17 March 2015
Many years back, my first time in an operating theatre as a medical student was terrifying. It was terrifying. The rituals and rules were strict. From the way you put on your gloves and gown (the first attempt took me almost half an hour), to what you were allowed to touch (pretty much nothing). It felt somewhere between a place of worship and an airplane cockpit. It was cold. It smelt of antiseptic and anaesthetic which gave me an instant headache. It still does.
“The other people in the room had the intelligence and skill to do the job, and knew it inside out.”
There was the laid back anaesthetist in front of his monitors and dials, the frosty scrub nurse who had seen it all, the internationally renowned Chief of Surgery. Compared to theirs, my job was mundane. I was tasked with holding a retractor, which meant keeping a heavy piece of metal very still for a very long time.
Despite being a routine operation, it was not a smooth experience and everything that could go wrong did. An hour into the procedure, as my arm ached from holding the retractor, disaster struck. Blood filled the surgical field incredibly quickly; so quickly it was hard to find where it was coming from. This led to the patient's heart beginning to slow and then stop. Alarms were going off. The numbers on the monitors flashed red. Time slowed as I froze in panic.
Gently, I was moved aside by the scrub nurse. With grace and precision she reached for exactly the right instruments, almost telepathically knowing what the surgeon needed before he asked. The Chief's hands moved fast in a practised pattern, hunting out the problem. He did not look up. If he had, he would have seen the anaesthetist place two large lines into the patient's neck and fill her with drugs and fluids.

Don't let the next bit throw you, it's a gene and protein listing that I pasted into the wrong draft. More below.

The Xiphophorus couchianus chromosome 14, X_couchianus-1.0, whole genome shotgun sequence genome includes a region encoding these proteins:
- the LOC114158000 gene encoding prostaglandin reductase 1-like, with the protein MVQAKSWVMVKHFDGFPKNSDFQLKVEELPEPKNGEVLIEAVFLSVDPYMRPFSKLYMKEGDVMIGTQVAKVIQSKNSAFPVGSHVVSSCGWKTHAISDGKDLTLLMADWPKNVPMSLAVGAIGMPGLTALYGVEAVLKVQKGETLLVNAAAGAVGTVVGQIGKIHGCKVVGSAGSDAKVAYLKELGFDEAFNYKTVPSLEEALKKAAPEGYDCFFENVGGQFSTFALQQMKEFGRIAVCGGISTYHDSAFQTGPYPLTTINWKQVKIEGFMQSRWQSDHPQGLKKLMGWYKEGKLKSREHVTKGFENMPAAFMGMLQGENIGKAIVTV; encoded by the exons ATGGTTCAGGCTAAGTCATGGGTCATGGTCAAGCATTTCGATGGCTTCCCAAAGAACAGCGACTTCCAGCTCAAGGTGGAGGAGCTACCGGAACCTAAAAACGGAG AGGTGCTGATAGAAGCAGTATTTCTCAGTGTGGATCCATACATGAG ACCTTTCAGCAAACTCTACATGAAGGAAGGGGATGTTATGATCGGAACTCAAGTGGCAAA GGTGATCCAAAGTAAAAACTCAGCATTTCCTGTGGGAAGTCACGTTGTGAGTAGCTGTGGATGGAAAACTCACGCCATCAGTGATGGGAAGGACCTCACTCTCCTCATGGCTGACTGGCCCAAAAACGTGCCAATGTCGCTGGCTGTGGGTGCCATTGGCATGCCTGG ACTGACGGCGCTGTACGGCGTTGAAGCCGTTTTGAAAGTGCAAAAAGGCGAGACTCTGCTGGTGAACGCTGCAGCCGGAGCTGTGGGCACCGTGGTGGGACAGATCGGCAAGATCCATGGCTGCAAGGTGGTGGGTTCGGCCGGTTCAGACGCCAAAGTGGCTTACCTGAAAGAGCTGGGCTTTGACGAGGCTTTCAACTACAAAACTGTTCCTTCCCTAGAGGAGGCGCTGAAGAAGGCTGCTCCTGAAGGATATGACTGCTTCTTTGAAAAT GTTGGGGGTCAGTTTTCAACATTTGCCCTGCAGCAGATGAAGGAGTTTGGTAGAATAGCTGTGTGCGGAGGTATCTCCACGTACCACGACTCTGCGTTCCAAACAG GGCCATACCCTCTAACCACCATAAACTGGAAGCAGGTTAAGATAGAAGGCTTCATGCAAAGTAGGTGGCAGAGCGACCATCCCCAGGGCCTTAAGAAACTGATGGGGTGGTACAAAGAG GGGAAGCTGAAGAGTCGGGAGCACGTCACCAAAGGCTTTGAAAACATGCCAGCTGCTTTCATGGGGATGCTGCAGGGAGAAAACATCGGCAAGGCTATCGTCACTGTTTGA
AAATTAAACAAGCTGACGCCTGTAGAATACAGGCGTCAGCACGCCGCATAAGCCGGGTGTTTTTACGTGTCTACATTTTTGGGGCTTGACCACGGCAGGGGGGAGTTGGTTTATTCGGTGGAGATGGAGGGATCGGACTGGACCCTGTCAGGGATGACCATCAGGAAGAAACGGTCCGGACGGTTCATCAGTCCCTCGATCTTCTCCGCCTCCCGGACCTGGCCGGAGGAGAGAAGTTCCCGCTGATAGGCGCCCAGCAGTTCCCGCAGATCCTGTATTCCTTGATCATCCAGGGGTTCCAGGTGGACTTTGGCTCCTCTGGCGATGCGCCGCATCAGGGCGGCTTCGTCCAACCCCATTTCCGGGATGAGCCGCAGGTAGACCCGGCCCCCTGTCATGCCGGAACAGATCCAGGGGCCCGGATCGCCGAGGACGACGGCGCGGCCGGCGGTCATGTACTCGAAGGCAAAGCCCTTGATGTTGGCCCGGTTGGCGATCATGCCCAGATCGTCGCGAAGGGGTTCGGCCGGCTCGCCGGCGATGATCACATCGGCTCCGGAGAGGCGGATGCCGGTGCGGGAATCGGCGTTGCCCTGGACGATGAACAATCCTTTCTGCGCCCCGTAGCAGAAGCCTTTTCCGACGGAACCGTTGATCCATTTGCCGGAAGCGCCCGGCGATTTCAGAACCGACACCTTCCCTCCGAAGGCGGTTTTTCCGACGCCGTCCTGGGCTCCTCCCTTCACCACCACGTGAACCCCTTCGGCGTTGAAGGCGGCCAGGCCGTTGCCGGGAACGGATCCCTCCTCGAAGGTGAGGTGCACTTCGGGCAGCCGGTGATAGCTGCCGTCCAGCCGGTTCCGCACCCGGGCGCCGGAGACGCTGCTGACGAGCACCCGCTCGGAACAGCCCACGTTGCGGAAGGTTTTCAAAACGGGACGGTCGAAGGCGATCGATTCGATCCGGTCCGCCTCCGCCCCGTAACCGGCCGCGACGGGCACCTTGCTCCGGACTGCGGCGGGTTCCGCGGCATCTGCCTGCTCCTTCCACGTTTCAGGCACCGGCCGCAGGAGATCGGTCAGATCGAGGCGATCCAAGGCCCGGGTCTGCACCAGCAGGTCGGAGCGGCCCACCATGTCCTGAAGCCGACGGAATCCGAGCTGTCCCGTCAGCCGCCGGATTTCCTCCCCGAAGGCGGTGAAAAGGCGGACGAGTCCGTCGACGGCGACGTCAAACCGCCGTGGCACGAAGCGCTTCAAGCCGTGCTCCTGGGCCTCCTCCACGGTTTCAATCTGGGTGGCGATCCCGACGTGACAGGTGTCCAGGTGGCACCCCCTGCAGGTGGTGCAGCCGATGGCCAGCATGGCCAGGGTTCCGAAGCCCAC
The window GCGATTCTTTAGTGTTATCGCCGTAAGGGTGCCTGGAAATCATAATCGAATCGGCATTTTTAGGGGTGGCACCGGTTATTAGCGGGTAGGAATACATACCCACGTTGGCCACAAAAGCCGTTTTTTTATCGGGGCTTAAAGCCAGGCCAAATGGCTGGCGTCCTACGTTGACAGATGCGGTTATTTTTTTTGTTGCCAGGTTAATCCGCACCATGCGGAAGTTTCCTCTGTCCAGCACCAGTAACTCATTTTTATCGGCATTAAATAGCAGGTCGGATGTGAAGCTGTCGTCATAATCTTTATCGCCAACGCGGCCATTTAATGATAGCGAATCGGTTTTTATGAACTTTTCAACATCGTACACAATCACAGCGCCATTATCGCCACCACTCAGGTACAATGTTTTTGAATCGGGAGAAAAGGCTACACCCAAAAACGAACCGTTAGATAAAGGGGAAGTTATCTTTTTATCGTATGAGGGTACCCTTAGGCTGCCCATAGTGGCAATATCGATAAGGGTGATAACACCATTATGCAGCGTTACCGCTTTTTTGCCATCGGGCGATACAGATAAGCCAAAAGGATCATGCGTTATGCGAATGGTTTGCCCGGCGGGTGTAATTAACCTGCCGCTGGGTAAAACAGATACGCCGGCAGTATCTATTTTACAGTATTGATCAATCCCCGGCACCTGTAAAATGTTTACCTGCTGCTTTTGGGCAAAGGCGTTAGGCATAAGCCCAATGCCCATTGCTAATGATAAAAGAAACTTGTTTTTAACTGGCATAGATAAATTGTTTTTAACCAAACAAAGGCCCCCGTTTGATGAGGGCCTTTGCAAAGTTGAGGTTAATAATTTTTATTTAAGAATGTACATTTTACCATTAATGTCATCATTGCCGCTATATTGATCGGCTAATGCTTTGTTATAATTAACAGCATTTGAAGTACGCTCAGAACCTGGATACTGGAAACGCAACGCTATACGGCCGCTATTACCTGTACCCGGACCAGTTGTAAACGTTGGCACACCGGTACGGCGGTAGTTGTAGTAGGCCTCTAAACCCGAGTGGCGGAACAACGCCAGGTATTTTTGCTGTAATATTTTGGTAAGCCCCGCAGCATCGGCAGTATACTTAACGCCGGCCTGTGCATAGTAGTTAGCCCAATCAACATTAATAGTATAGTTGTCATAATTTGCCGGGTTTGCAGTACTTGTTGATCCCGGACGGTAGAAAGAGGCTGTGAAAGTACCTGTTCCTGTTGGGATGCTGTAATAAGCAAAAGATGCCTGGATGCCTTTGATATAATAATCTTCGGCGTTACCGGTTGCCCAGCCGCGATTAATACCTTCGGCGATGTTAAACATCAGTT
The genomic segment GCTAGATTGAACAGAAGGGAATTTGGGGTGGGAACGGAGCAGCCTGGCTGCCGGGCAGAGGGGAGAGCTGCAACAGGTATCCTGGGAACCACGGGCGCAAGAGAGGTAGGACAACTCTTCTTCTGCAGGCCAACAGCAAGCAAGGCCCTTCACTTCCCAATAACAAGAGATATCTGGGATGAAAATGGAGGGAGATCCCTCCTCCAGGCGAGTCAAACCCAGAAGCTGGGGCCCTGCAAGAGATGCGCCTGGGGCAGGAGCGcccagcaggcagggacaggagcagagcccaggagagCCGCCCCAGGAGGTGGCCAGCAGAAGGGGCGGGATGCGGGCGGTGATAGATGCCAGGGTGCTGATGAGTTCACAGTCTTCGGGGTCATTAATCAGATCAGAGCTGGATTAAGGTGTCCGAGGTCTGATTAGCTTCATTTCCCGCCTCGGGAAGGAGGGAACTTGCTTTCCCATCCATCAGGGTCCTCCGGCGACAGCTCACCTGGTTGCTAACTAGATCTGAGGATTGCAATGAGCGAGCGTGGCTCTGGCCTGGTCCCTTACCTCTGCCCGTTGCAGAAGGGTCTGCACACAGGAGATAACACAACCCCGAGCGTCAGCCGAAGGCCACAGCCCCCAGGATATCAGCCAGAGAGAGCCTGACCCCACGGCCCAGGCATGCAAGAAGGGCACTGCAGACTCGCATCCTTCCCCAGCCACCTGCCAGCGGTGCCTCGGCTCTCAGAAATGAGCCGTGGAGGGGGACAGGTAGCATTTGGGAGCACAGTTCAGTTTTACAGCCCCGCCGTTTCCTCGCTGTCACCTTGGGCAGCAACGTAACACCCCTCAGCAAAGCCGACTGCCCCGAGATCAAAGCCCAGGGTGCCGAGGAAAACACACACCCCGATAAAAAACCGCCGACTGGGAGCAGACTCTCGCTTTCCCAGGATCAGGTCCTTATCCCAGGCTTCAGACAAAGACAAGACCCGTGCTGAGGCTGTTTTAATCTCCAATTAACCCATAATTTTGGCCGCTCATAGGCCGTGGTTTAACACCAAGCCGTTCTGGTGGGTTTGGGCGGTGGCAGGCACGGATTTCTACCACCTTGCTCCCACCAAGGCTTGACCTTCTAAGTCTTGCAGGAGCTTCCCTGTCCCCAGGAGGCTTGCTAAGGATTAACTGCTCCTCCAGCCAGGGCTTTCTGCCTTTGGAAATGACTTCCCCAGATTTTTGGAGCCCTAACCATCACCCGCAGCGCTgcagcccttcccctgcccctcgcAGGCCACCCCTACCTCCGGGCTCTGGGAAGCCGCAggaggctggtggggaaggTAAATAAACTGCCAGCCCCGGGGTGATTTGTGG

Private equity is different from practising medicine. Of course it is. It is focused on numbers not biology and it is infinitely less dangerous. Yet there are some similarities too. Having the right team around you is key. They need the knowledge and experience to ensure success. And like a good surgical team, they must work together, combining specialist skills, keeping highly focused on outcomes not egos and trusting one another at all times. Over the last three years, we have ‘rebooted’ the Healthcare group at Permira. Our core team is unrivalled:
As the newest sector team within Permira and one of the newest healthcare-focused teams in the industry, we have applied ourselves to identifying opportunities which are less obvious, and therefore hopefully more valuable. We’ve ensured a combination of the number and complexity of sub-sectors from biologic drugs and service provisions, to animal health and devices. We have also found that the geographical diversity of companies has raised many opportunities.
We have been forced to be highly selective about the opportunities to pursue. As with any specialised team, we are not right for every company but for a few. Typically these are businesses focused on growth, that are – or have the potential to be – international, that are disruptive and have a level of complexity. It is vital that we work alongside a strong management team, providing more than capital alone, and relying on our skills. The Permira funds' current portfolio of healthcare investments is looking highly promising. As with many surgical operations, the procedures have not always been smooth. Yet with each learning, we have grown stronger and the Permira funds' companies, more steady and valuable.
The Chief did find the source of bleeding that first day. The anaesthetist stabilised the patient. The scrub nurse's eyes smiled above her mask. Ultimately the patient recovered and was discharged. The experience of the way we worked together that day has stayed with me. And in the way we get it right, the current Healthcare group at Permira perhaps reminds me most of that team.